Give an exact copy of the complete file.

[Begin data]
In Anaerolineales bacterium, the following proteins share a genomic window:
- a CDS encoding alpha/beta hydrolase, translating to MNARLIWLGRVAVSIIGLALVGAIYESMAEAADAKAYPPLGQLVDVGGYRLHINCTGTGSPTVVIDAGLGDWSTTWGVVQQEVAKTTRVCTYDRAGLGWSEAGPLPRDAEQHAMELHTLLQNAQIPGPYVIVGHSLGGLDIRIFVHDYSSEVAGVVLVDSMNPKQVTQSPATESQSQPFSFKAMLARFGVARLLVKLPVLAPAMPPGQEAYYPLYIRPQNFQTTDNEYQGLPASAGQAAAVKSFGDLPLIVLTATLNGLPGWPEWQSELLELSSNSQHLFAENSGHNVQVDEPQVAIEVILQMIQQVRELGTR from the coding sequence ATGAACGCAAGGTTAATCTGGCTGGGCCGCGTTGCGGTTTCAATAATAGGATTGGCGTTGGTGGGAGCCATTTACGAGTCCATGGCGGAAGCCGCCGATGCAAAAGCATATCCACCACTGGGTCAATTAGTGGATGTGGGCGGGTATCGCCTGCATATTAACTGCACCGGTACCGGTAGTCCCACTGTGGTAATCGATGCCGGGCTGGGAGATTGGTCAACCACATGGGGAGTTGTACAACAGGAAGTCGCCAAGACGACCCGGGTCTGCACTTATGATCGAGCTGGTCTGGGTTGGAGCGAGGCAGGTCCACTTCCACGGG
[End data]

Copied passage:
In Anaerolineales bacterium, the following proteins share a genomic window:
- a CDS encoding alpha/beta hydrolase, translating to MNARLIWLGRVAVSIIGLALVGAIYESMAEAADAKAYPPLGQLVDVGGYRLHINCTGTGSPTVVIDAGLGDWSTTWGVVQQEVAKTTRVCTYDRAGLGWSEAGPLPRDAEQHAMELHTLLQNAQIPGPYVIVGHSLGGLDIRIFVHDYSSEVAGVVLVDSMNPKQVTQSPATESQSQPFSFKAMLARFGVARLLVKLPVLAPAMPPGQEAYYPLYIRPQNFQTTDNEYQGLPASAGQAAAVKSFGDLPLIVLTATLNGLPGWPEWQSELLELSSNSQHLFAENSGHNVQVDEPQVAIEVILQMIQQVRELGTR from the coding sequence ATGAACGCAAGGTTAATCTGGCTGGGCCGCGTTGCGGTTTCAATAATAGGATTGGCGTTGGTGGGAGCCATTTACGAGTCCATGGCGGAAGCCGCCGATGCAAAAGCATATCCACCACTGGGTCAATTAGTGGATGTGGGCGGGTATCGCCTGCATATTAACTGCACCGGTACCGGTAGTCCCACTGTGGTAATCGATGCCGGGCTGGGAGATTGGTCAACCACATGGGGAGTTGTACAACAGGAAGTCGCCAAGACGACCCGGGTCTGCACTTATGATCGAGCTGGTCTGGGTTGGAGCGAGGCAGGTCCACTTCCACGGG